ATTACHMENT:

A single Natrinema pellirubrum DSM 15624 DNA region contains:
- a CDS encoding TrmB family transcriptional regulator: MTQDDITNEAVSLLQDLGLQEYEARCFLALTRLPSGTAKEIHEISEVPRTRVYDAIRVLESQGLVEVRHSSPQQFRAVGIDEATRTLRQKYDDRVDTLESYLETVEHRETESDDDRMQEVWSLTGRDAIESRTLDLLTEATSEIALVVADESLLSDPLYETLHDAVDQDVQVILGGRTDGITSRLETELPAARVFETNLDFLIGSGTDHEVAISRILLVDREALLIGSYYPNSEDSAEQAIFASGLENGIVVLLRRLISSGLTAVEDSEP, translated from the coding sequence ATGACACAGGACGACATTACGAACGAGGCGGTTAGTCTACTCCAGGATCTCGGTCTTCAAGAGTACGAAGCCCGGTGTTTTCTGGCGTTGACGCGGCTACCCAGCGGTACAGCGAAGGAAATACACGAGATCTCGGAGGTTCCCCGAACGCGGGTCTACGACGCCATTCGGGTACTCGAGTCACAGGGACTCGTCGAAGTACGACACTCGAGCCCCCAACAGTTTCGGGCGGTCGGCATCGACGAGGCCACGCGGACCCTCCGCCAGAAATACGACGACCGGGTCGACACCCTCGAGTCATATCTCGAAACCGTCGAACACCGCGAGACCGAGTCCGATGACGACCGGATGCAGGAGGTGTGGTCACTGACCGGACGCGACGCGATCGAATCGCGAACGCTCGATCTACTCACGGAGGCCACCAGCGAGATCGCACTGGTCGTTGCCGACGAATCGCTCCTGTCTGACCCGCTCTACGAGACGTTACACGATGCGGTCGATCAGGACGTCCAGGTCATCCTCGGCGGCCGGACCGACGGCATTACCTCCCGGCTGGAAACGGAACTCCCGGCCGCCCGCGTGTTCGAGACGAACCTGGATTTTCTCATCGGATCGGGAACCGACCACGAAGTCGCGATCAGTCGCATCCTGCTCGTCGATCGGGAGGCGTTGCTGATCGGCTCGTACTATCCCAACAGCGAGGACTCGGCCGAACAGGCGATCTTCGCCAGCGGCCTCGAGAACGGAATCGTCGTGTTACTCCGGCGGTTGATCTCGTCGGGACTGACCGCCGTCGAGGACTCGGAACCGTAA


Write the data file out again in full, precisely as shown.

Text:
A single Natrinema pellirubrum DSM 15624 DNA region contains:
- a CDS encoding TrmB family transcriptional regulator: MTQDDITNEAVSLLQDLGLQEYEARCFLALTRLPSGTAKEIHEISEVPRTRVYDAIRVLESQGLVEVRHSSPQQFRAVGIDEATRTLRQKYDDRVDTLESYLETVEHRETESDDDRMQEVWSLTGRDAIESRTLDLLTEATSEIALVVADESLLSDPLYETLHDAVDQDVQVILGGRTDGITSRLETELPAARVFETNLDFLIGSGTDHEVAISRILLVDREALLIGSYYPNSEDSAEQAIFASGLENGIVVLLRRLISSGLTAVEDSEP, translated from the coding sequence ATGACACAGGACGACATTACGAACGAGGCGGTTAGTCTACTCCAGGATCTCGGTCTTCAAGAGTACGAAGCCCGGTGTTTTCTGGCGTTGACGCGGCTACCCAGCGGTACAGCGAAGGAAATACACGAGATCTCGGAGGTTCCCCGAACGCGGGTCTACGACGCCATTCGGGTACTCGAGTCACAGGGACTCGTCGAAGTACGACACTCGAGCCCCCAACAGTTTCGGGCGGTCGGCATCGACGAGGCCACGCGGACCCTCCGCCAGAAATACGACGACCGGGTCGACACCCTCGAGTCATATCTCGAAACCGTCGAACACCGCGAGACCGAGTCCGATGACGACCGGATGCAGGAGGTGTGGTCACTGACCGGACGCGACGCGATCGAATCGCGAACGCTCGATCTACTCACGGAGGCCACCAGCGAGATCGCACTGGTCGTTGCCGACGAATCGCTCCTGTCTGACCCGCTCTACGAGACGTTACACGATGCGGTCGATCAGGACGTCCAGGTCATCCTCGGCGGCCGGACCGACGGCATTACCTCCCGGCTGGAAACGGAACTCCCGGCCGCCCGCGTGTTCGAGACGAACCTGGATTTTCTCATCGGATCGGGAACCGACCACGAAGTCGCGATCAGTCGCATCCTGCTCGTCGATCGGGAGGCGTTGCTGATCGGCTCGTACTATCCCAACAGCGAGGACTCGGCCGAACAGGCGATCTTCGCCAGCGGCCTCGAGAACGGAATCGTCGTGTTACTCCGGCGGTTGATCTCGTCGGGACTGACCGCCGTCGAGGACTCGGAACCGTAA